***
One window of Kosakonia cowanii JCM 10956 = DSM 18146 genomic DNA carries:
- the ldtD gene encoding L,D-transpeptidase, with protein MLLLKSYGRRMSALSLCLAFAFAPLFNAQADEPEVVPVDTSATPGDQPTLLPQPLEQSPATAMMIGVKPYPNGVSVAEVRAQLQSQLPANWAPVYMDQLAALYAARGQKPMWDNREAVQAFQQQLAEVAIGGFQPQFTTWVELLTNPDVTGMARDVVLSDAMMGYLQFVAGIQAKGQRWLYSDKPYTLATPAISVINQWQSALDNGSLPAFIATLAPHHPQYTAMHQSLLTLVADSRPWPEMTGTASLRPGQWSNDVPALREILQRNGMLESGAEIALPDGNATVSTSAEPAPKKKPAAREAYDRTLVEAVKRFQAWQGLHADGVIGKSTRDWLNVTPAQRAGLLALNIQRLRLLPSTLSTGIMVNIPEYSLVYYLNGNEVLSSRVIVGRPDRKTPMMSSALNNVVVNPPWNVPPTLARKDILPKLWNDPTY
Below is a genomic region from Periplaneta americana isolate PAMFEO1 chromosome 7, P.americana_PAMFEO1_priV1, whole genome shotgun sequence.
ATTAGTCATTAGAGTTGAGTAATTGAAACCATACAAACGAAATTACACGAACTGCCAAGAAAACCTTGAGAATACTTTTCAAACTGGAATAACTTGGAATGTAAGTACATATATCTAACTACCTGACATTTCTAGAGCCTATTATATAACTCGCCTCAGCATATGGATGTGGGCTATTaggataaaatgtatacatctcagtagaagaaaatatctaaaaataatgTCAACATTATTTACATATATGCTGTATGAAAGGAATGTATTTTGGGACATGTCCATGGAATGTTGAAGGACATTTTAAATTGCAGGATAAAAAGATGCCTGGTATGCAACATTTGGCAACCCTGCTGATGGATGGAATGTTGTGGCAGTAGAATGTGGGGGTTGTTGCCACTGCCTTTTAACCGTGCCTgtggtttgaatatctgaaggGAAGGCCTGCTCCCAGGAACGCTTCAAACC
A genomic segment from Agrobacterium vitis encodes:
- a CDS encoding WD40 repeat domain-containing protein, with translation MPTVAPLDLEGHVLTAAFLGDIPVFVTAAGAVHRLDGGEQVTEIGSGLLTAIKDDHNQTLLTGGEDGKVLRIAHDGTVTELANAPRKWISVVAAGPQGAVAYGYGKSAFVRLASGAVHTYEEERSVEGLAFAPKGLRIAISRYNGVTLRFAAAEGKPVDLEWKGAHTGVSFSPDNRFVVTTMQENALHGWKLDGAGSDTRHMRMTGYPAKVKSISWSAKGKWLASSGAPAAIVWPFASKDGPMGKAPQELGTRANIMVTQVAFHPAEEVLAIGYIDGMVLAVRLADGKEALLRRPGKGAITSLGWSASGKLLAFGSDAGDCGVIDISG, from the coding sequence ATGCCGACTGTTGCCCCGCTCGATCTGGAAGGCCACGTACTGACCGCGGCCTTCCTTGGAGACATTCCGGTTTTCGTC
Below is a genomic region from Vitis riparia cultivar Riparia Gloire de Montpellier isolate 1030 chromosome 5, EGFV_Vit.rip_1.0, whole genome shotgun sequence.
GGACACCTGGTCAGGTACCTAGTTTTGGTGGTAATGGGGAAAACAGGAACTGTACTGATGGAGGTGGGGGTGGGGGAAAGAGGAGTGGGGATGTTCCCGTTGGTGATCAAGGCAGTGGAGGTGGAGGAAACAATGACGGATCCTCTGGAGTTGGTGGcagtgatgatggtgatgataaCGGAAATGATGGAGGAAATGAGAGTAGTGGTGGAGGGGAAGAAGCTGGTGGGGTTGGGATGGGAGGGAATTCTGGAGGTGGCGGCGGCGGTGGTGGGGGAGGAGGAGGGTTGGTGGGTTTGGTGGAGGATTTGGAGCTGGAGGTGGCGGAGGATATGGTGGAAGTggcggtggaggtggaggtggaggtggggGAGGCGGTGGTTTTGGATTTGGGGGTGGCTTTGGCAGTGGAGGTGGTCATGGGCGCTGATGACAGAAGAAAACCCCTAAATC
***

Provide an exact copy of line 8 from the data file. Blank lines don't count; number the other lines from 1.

GGACACCTGGTCAGGTACCTAGTTTTGGTGGTAATGGGGAAAACAGGAACTGTACTGATGGAGGTGGGGGTGGGGGAAAGAGGAGTGGGGATGTTCCCGTTGGTGATCAAGGCAGTGGAGGTGGAGGAAACAATGACGGATCCTCTGGAGTTGGTGGcagtgatgatggtgatgataaCGGAAATGATGGAGGAAATGAGAGTAGTGGTGGAGGGGAAGAAGCTGGTGGGGTTGGGATGGGAGGGAATTCTGGAGGTGGCGGCGGCGGTGGTGGGGGAGGAGGAGGGTTGGTGGGTTTGGTGGAGGATTTGGAGCTGGAGGTGGCGGAGGATATGGTGGAAGTggcggtggaggtggaggtggaggtggggGAGGCGGTGGTTTTGGATTTGGGGGTGGCTTTGGCAGTGGAGGTGGTCATGGGCGCTGATGACAGAAGAAAACCCCTAAATC